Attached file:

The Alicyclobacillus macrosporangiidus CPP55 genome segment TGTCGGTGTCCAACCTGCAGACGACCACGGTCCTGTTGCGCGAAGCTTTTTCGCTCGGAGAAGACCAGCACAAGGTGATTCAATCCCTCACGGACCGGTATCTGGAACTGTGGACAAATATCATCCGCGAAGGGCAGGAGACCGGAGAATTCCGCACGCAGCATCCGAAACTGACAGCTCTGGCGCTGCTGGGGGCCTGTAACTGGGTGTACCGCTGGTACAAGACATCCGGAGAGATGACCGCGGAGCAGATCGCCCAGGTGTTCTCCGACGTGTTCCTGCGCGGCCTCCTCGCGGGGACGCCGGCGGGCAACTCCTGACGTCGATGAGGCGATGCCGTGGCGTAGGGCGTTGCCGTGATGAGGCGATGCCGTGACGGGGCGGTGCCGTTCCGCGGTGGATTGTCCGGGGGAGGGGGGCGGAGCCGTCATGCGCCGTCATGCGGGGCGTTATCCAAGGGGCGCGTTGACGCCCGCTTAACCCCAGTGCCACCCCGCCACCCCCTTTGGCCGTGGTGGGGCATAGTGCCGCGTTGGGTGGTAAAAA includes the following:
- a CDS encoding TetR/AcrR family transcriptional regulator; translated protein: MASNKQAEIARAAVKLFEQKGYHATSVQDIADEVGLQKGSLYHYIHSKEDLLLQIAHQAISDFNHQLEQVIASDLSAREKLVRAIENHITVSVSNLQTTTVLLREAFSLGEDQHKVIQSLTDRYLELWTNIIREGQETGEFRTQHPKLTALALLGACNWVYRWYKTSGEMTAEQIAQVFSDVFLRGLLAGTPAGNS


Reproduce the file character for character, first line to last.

The Alicyclobacillus macrosporangiidus CPP55 genome segment TGTCGGTGTCCAACCTGCAGACGACCACGGTCCTGTTGCGCGAAGCTTTTTCGCTCGGAGAAGACCAGCACAAGGTGATTCAATCCCTCACGGACCGGTATCTGGAACTGTGGACAAATATCATCCGCGAAGGGCAGGAGACCGGAGAATTCCGCACGCAGCATCCGAAACTGACAGCTCTGGCGCTGCTGGGGGCCTGTAACTGGGTGTACCGCTGGTACAAGACATCCGGAGAGATGACCGCGGAGCAGATCGCCCAGGTGTTCTCCGACGTGTTCCTGCGCGGCCTCCTCGCGGGGACGCCGGCGGGCAACTCCTGACGTCGATGAGGCGATGCCGTGGCGTAGGGCGTTGCCGTGATGAGGCGATGCCGTGACGGGGCGGTGCCGTTCCGCGGTGGATTGTCCGGGGGAGGGGGGCGGAGCCGTCATGCGCCGTCATGCGGGGCGTTATCCAAGGGGCGCGTTGACGCCCGCTTAACCCCAGTGCCACCCCGCCACCCCCTTTGGCCGTGGTGGGGCATAGTGCCGCGTTGGGTGGTAAAAA includes the following:
- a CDS encoding TetR/AcrR family transcriptional regulator; translated protein: MASNKQAEIARAAVKLFEQKGYHATSVQDIADEVGLQKGSLYHYIHSKEDLLLQIAHQAISDFNHQLEQVIASDLSAREKLVRAIENHITVSVSNLQTTTVLLREAFSLGEDQHKVIQSLTDRYLELWTNIIREGQETGEFRTQHPKLTALALLGACNWVYRWYKTSGEMTAEQIAQVFSDVFLRGLLAGTPAGNS